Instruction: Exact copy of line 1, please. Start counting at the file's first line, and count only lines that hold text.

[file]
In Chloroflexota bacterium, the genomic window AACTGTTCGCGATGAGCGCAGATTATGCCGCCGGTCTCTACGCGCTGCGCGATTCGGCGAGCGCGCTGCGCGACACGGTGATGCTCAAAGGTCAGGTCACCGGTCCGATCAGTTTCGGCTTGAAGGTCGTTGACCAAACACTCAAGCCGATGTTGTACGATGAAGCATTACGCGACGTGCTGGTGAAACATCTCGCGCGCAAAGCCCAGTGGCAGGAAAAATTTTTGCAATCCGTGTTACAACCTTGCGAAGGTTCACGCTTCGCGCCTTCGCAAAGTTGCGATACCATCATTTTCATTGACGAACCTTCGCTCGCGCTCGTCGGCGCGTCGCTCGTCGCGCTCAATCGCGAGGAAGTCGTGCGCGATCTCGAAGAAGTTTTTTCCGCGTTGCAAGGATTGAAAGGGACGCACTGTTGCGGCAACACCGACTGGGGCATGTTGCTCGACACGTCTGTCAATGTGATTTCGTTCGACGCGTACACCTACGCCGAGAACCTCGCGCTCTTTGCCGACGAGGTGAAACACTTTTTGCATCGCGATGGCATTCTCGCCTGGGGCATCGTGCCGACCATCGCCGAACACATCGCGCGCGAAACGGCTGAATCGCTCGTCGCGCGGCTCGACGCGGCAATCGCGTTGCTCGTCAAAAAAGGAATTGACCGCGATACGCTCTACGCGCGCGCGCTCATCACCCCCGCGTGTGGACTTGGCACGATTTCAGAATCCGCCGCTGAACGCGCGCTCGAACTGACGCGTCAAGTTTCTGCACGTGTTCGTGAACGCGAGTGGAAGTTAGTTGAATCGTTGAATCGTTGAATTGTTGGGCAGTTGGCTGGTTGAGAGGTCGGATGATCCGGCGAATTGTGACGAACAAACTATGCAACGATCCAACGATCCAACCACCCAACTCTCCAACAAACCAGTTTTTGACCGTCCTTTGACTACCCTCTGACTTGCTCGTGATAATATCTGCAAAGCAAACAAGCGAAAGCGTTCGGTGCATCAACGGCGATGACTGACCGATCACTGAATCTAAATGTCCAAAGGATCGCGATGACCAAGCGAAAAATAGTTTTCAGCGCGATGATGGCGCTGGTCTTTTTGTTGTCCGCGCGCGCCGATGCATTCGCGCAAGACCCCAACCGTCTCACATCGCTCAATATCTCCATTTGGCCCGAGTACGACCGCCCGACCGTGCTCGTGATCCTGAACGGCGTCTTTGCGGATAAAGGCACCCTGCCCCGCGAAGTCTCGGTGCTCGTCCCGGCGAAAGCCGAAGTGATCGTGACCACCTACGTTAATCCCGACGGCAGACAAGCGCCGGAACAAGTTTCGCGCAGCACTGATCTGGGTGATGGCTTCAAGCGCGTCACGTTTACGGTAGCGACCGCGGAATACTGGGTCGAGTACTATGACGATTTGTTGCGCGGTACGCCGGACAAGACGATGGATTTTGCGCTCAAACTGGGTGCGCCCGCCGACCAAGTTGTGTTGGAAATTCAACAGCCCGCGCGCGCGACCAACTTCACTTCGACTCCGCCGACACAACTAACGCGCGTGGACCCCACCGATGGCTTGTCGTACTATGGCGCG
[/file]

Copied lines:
In Chloroflexota bacterium, the genomic window AACTGTTCGCGATGAGCGCAGATTATGCCGCCGGTCTCTACGCGCTGCGCGATTCGGCGAGCGCGCTGCGCGACACGGTGATGCTCAAAGGTCAGGTCACCGGTCCGATCAGTTTCGGCTTGAAGGTCGTTGACCAAACACTCAAGCCGATGTTGTACGATGAAGCATTACGCGACGTGCTGGTGAAACATCTCGCGCGCAAAGCCCAGTGGCAGGAAAAATTTTTGCAATCCGTGTTACAACCTTGCGAAGGTTCACGCTTCGCGCCTTCGCAAAGTTGCGATACCATCATTTTCATTGACGAACCTTCGCTCGCGCTCGTCGGCGCGTCGCTCGTCGCGCTCAATCGCGAGGAAGTCGTGCGCGATCTCGAAGAAGTTTTTTCCGCGTTGCAAGGATTGAAAGGGACGCACTGTTGCGGCAACACCGACTGGGGCATGTTGCTCGACACGTCTGTCAATGTGATTTCGTTCGACGCGTACACCTACGCCGAGAACCTCGCGCTCTTTGCCGACGAGGTGAAACACTTTTTGCATCGCGATGGCATTCTCGCCTGGGGCATCGTGCCGACCATCGCCGAACACATCGCGCGCGAAACGGCTGAATCGCTCGTCGCGCGGCTCGACGCGGCAATCGCGTTGCTCGTCAAAAAAGGAATTGACCGCGATACGCTCTACGCGCGCGCGCTCATCACCCCCGCGTGTGGACTTGGCACGATTTCAGAATCCGCCGCTGAACGCGCGCTCGAACTGACGCGTCAAGTTTCTGCACGTGTTCGTGAACGCGAGTGGAAGTTAGTTGAATCGTTGAATCGTTGAATTGTTGGGCAGTTGGCTGGTTGAGAGGTCGGATGATCCGGCGAATTGTGACGAACAAACTATGCAACGATCCAACGATCCAACCACCCAACTCTCCAACAAACCAGTTTTTGACCGTCCTTTGACTACCCTCTGACTTGCTCGTGATAATATCTGCAAAGCAAACAAGCGAAAGCGTTCGGTGCATCAACGGCGATGACTGACCGATCACTGAATCTAAATGTCCAAAGGATCGCGATGACCAAGCGAAAAATAGTTTTCAGCGCGATGATGGCGCTGGTCTTTTTGTTGTCCGCGCGCGCCGATGCATTCGCGCAAGACCCCAACCGTCTCACATCGCTCAATATCTCCATTTGGCCCGAGTACGACCGCCCGACCGTGCTCGTGATCCTGAACGGCGTCTTTGCGGATAAAGGCACCCTGCCCCGCGAAGTCTCGGTGCTCGTCCCGGCGAAAGCCGAAGTGATCGTGACCACCTACGTTAATCCCGACGGCAGACAAGCGCCGGAACAAGTTTCGCGCAGCACTGATCTGGGTGATGGCTTCAAGCGCGTCACGTTTACGGTAGCGACCGCGGAATACTGGGTCGAGTACTATGACGATTTGTTGCGCGGTACGCCGGACAAGACGATGGATTTTGCGCTCAAACTGGGTGCGCCCGCCGACCAAGTTGTGTTGGAAATTCAACAGCCCGCGCGCGCGACCAACTTCACTTCGACTCCGCCGACACAACTAACGCGCGTGGACCCCACCGATGGCTTGTCGTACTATGGCGCG